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Christie administration is wrong on medical marijuana

July 19, 2010

Wild marijuana plant, Tadapani
Image by Dey via Flickr

Published: Monday, July 19, 2010, 6:39 AM

By Paul Armentano

The Christie administration is contemplating making the nation’s most restrictive medical marijuana law even more restrictive. Lawmakers do so at the expense of patients’ well being.

To review: In January, after years of debate, then-Gov. Jon Corzine signed legislation making New Jersey the 14th state to allow for the use of medical cannabis by qualified patients. It authorizes select patients with a physician’s recommendation to possess and obtain medical cannabis from up to six state-authorized “alternative treatment centers.”

Unlike the laws in 13 others states, state-qualified patients are not legally permitted to grow their own marijuana, nor are they allowed to use it to mitigate the symptoms of chronic painful conditions.

Yet these safeguards apparently provide little comfort to Gov. Chris Christie. The governor has proposed amending state law so that patients would only be eligible to obtain medical cannabis in state hospitals. He has also proposed limiting the cultivation of marijuana to a single supply source at Rutgers University.

Lawmakers ought to oppose to these amendments, which are unnecessary and, if enacted, would make New Jersey’s law totally unworkable for patients.

How so? Consider this: For over nine years the University of Massachusetts has sought unsuccessfully to cultivate marijuana for medical research purposes. The university even went so far as to file a legal challenge with the Drug Enforcement Administration — which it won — to gain permission to grow pot. Yet in 2009 the DEA’s acting director overruled the agency’s own administrative law judge in order to prohibit UMass from growing even a single marijuana plant, saying that would violate international conventions. It is unlikely that a similar plan at Rutgers University would be met with any greater success.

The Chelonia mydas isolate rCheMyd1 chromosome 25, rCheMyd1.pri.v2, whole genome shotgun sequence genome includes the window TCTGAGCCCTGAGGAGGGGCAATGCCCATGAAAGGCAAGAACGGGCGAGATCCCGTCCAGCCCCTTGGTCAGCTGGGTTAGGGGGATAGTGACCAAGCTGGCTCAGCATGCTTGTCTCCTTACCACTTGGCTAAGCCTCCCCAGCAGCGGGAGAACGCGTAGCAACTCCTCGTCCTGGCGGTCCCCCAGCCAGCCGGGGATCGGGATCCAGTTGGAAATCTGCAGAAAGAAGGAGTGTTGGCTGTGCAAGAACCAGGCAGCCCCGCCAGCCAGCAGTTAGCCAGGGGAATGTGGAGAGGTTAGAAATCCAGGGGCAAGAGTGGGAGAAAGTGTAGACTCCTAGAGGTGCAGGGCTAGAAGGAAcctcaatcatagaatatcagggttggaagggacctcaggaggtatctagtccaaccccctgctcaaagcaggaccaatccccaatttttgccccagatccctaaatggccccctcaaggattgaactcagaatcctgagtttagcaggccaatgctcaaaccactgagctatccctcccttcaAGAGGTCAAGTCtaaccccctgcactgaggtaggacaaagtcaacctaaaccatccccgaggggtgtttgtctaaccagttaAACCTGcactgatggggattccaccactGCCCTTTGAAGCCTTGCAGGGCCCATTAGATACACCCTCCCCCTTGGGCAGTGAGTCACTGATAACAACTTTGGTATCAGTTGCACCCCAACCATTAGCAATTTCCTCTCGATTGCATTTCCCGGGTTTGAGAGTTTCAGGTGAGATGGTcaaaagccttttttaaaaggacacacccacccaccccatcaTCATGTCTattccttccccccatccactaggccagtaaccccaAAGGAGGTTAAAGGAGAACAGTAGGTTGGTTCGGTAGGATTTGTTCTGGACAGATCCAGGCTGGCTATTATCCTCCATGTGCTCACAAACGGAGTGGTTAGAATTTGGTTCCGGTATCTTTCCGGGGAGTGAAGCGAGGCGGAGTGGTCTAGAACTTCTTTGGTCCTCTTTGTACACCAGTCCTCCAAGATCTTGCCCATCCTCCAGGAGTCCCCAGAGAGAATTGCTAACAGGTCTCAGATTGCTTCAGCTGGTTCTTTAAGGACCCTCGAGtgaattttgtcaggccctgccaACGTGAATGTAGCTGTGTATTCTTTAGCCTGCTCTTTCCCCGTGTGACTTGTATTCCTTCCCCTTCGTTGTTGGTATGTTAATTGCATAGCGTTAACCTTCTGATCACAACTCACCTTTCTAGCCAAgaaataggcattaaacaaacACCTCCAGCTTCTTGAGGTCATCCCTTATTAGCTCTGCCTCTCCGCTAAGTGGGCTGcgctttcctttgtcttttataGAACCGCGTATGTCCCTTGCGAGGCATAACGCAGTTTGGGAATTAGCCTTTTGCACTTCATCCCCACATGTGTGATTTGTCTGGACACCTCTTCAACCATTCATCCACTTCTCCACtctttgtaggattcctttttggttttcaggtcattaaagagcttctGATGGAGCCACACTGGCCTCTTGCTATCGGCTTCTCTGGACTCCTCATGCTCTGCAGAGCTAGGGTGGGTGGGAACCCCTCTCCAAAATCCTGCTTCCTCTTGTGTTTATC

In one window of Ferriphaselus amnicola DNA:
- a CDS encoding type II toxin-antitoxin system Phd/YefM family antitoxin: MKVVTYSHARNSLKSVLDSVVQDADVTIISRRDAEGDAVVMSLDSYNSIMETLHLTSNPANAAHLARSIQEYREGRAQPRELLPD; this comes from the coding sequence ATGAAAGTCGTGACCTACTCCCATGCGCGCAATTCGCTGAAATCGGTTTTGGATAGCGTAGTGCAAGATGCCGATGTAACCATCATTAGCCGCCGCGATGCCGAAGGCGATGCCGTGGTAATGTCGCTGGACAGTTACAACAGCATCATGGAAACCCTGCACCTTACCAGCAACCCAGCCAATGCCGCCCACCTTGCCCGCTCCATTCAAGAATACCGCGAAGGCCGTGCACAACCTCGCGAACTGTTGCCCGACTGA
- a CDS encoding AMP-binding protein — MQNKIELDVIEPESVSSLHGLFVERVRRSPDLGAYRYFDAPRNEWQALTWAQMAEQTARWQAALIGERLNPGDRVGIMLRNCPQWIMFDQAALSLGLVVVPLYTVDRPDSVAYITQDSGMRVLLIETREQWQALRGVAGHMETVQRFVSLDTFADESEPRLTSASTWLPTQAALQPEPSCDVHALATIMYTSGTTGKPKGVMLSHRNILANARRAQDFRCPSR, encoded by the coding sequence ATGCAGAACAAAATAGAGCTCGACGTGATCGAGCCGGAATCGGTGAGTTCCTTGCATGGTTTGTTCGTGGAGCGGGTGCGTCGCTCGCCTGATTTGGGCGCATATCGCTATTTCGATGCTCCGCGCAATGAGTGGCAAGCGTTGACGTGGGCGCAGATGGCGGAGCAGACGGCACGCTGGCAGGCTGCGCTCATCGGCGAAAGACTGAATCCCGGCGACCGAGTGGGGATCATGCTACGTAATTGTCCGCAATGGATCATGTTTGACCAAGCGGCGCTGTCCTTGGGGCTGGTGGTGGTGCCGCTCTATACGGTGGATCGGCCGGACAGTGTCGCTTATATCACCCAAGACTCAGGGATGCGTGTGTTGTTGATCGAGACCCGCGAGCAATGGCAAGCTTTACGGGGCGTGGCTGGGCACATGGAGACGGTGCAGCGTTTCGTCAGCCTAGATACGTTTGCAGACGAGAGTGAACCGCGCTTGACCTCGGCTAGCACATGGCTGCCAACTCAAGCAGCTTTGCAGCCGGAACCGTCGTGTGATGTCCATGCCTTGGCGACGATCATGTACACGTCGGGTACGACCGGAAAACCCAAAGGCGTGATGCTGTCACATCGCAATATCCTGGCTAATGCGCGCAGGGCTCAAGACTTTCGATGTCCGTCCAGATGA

Moreover, centralizing the supply of medical-grade cannabis severely limits patients’ options. Different strains of marijuana vary in their therapeutic prowess based on their percentages of distinct components known as cannabinoids. By limiting patients’ legal access to only one or two specific varieties of cannabis, lawmakers are needlessly consolidating the total number of patients that may be helped.

Finally, it is burdensome and unnecessary to limit patients’ use of medical marijuana solely to hospitals. As stated in 1988 by the DEA’s own administrative law judge, “Marijuana, in its natural form, is one of the safest therapeutically active substances known to man.” The plant’s compounds are virtually non-toxic to healthy cells and organs, do not depress the central nervous system and are incapable of causing a fatal overdose .

Seriously ill patients in New Jersey have already waited years for legislative relief and safe access to medical marijuana. Lawmakers should reject any further amendments or delays to the New Jersey Compassionate Use Medical Marijuana Act.

Paul Armentano is the deputy director of NORML, the National Organization for the Reform of Marijuana Laws.

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